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Achilles: The Tragic Hero Essay

1178 words - 5 pages

When researching heroes of classic literature it is impossible to ignore Achilles from The Iliad by Homer. Starting from the time that his mother Thetis dipped him in the River Styx, making his body practically invincible, it was obvious that the Greeks had a hero in the making (Achilles, 173). His physical strength and persistence to extinguish the Trojan society is untouched by any other figure in mythology (Achilles, 173). In The Iliad Achilles is not only a hero, but a tragic hero who experiences a downfall and realizes that it is a direct result of his actions. Along with this basic definition of what it means to be a tragic hero, there are also three notable characteristics. Tragic heroes exhibit “fatal ignorance”, are “prompted by will or circumstance”, and are involved in a “binding obligation” (Merriam-Webster's Encyclopedia of Literature, 1126). These three aspects can be synthesized into the idea that tragic heroes make one or more errors, resulting from ignorance or a personal impediment and are obligated to live out their error(s) in the form of a downfall. Achilles in The Iliad by Homer is a tragic hero because he exhibits “fatal ignorance”, is “prompted by will or circumstance”, and is involved in a “binding obligation” throughout the entire poem.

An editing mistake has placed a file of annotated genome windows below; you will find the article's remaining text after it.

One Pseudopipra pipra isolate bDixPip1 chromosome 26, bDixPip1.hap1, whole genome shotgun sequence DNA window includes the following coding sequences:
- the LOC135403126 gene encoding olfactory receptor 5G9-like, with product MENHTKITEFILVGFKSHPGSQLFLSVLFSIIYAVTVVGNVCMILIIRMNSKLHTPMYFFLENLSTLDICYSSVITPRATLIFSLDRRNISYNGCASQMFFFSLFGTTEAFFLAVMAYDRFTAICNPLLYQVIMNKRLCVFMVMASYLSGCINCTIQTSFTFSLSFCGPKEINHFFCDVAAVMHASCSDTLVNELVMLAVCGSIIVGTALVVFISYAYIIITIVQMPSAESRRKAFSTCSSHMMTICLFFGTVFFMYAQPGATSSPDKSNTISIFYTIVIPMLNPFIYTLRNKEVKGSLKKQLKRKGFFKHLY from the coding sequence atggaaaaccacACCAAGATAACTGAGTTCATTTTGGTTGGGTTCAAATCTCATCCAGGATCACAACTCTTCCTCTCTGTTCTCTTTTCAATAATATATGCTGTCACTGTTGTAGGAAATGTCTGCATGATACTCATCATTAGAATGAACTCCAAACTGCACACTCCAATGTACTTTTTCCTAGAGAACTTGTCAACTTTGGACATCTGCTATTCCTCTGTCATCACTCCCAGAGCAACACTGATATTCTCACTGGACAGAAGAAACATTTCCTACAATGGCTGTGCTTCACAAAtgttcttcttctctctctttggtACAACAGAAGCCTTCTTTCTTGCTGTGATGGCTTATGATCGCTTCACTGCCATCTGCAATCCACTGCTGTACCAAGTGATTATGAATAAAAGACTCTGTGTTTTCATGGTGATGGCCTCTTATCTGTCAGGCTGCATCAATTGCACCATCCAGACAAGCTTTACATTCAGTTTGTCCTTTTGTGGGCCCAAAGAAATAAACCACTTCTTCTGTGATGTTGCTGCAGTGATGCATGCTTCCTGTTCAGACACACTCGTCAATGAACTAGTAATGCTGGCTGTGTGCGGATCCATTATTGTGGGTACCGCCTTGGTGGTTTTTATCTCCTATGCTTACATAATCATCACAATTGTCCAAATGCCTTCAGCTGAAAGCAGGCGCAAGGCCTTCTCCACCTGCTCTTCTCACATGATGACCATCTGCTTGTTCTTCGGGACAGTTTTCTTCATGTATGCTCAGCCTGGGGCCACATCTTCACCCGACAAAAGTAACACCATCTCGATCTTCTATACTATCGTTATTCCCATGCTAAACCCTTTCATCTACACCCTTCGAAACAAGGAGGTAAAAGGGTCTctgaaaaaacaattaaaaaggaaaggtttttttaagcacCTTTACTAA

Achilles is a tragic hero because he displays ignorance towards his surroundings in The Iliad. At the beginning of the epic, “Achilles is presented with not one but two fates: to die gloriously at Troy or to live anonymously at home” (Harris, 262). With this decision Achilles decides to join the Greek forces and go to war against Troy. This, of course, guarantees his pre-mature death and proves how illogical and unstable his mind was during this time, for he ignores the consequences of going to war and lets self-pride take control. Another example of Achilles demonstrating ignorance in The Iliad is when he goes on a hunger strike before fighting Hector (Homer, 285). Achilles states, “‘I beg you, if any of you my dear comrades will listen, do not ask me to touch food or drink, for I am in deep sorrow’” (Homer, 285). His ignorance in this situation makes him so ill prepared for a battle the following day that Athena has to drop nectar and ambrosia into his breast in order to prevent him from starving (Homer, 285). In support of this idea is critic of classical writings, Bernard Knox. Knox states that “he [Achilles] sees the death of Patroclus as the fatal consequence of his quarrel with Agamemnon” (Knox). Knox’s statement defends how Achilles makes several errors due to a fatal ignorance, therefore making him a tragic hero.

When making decisions in The Iliad, Achilles is often prompted by his own will or a specific circumstance. Of course, making impulse decisions based on personal feelings can lead to ramifications in the future. A prime example of this is when Achilles says, “‘I have no desire myself to live and remain among men, unless I may kill Hector first with my...

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